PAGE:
Preserving (and managing) mountain ecosystems is fundamental because they continuously provide environmental functions, goods and services to the global community and for their heritage of biodiversity, traditions and culture.In Italy, 54% of the total area is classified as mountainous, with 12 million inhabitants in 4200 municipalities. More than 44% of the mountainous area is characterised by woodlands, while only 2.3% is urbanized. Because of their geomorphology, many Italian regions present industrially developed coastal areas together with mountain areas whose socio-economic reality is atypical for several reasons: the low level of population density and the propensity of the young people to leave and look for a job elsewhere, the natural difficulties in communication and transportation, limited industrial settlements, and many others. However, at the same time, the mountain lands still keep environmental heritage worthy of preservation.This paper presents the results of a greenhouse gas accounting experience at the local level for a mountain zone, according to the Revised 1996 IPCC Guidelines for National Greenhouse Gas Inventories. The aim of this paper is to demonstrate that one of the most important services provided by a mountain ecosystem is its function as a sink for CO2 equivalent emitted by anthropic activity.The results of the analysis are also compared with the data processed for cities and industrialized regions. The resulting information could also be useful for a better territorial administrative and economic planning which is founded on a deeper knowledge of the local ecosystems and their properties.

Sustainability and mountain regions. A case study of greenhouse gas inventory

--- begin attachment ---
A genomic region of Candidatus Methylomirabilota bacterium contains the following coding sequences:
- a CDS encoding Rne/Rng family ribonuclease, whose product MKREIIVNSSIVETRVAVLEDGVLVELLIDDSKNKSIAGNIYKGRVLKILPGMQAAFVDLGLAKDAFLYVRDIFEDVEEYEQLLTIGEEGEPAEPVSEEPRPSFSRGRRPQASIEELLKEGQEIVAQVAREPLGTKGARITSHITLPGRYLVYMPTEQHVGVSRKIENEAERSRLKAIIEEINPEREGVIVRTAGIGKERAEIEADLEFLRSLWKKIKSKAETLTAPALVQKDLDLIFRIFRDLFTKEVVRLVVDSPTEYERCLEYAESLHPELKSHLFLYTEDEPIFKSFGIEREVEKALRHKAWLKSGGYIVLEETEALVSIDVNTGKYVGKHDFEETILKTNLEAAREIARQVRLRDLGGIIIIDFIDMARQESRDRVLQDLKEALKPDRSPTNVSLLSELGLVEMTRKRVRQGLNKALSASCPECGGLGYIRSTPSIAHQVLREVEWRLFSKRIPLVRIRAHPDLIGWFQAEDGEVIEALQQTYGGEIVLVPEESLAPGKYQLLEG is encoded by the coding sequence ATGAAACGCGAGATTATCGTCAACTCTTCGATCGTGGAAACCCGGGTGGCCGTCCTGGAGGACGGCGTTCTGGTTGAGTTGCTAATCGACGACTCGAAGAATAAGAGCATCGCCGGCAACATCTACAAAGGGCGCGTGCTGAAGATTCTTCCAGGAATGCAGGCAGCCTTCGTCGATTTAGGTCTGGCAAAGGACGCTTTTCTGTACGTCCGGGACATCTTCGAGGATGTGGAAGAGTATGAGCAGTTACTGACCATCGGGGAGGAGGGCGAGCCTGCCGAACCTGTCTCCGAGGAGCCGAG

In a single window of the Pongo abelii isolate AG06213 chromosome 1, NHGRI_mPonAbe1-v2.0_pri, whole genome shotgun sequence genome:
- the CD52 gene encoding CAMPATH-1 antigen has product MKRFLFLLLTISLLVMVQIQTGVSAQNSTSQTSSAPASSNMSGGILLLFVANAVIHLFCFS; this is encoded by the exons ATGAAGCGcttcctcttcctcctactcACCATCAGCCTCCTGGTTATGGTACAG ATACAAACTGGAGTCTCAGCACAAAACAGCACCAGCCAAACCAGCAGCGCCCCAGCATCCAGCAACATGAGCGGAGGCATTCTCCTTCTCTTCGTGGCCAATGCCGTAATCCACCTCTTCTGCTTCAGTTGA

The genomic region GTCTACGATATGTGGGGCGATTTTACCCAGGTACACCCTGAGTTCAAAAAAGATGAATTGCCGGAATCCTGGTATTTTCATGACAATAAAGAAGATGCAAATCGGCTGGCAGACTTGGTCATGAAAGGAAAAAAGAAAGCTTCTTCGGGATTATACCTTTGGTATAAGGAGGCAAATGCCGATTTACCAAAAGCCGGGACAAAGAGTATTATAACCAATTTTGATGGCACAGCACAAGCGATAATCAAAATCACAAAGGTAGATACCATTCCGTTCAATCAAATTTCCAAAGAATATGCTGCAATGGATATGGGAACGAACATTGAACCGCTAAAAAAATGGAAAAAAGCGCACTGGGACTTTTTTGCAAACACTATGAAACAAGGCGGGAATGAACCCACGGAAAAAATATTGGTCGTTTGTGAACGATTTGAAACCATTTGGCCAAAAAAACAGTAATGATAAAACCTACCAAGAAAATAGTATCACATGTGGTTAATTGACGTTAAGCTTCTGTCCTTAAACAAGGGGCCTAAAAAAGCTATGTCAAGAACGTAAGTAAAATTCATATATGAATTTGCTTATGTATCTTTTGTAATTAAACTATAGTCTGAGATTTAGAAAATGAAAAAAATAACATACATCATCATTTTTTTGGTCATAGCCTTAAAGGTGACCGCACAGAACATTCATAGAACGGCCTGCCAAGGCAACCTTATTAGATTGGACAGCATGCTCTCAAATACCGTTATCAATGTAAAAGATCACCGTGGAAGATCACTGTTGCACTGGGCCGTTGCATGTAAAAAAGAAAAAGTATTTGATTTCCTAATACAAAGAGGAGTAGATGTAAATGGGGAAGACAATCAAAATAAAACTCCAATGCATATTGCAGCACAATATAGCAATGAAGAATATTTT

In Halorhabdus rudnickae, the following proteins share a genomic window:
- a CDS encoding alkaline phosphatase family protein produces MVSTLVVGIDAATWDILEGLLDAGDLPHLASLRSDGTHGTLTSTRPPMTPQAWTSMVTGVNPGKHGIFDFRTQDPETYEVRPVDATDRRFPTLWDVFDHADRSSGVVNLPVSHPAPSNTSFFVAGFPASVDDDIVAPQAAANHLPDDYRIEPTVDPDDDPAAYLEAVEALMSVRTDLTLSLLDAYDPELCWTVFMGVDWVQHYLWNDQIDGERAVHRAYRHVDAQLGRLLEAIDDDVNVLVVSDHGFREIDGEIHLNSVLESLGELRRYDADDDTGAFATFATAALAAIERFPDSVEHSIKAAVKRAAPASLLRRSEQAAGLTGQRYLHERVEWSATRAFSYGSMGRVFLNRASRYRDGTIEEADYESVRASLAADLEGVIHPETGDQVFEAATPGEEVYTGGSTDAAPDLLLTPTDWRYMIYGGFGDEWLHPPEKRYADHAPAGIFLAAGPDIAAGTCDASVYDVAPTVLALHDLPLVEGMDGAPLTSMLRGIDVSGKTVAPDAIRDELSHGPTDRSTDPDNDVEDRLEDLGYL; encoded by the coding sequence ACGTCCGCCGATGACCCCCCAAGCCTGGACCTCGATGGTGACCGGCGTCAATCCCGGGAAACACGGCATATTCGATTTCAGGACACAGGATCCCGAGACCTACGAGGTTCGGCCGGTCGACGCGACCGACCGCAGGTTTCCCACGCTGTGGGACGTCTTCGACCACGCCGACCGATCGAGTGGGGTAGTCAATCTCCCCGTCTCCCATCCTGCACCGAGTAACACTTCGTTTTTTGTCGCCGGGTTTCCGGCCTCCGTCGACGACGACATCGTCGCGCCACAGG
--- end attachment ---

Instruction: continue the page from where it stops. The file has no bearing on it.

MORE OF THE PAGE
PULSELLI, R. M.;
2004-01-01

Abstract

Preserving (and managing) mountain ecosystems is fundamental because they continuously provide environmental functions, goods and services to the global community and for their heritage of biodiversity, traditions and culture.In Italy, 54% of the total area is classified as mountainous, with 12 million inhabitants in 4200 municipalities. More than 44% of the mountainous area is characterised by woodlands, while only 2.3% is urbanized. Because of their geomorphology, many Italian regions present industrially developed coastal areas together with mountain areas whose socio-economic reality is atypical for several reasons: the low level of population density and the propensity of the young people to leave and look for a job elsewhere, the natural difficulties in communication and transportation, limited industrial settlements, and many others. However, at the same time, the mountain lands still keep environmental heritage worthy of preservation.This paper presents the results of a greenhouse gas accounting experience at the local level for a mountain zone, according to the Revised 1996 IPCC Guidelines for National Greenhouse Gas Inventories. The aim of this paper is to demonstrate that one of the most important services provided by a mountain ecosystem is its function as a sink for CO2 equivalent emitted by anthropic activity.The results of the analysis are also compared with the data processed for cities and industrialized regions. The resulting information could also be useful for a better territorial administrative and economic planning which is founded on a deeper knowledge of the local ecosystems and their properties.
2004
9781853127229
greenhouse effect; GHG; human activity; mountain ecosystems; environmental stress
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Utilizza questo identificativo per citare o creare un link a questo documento: https://hdl.handle.net/20.500.12318/135310
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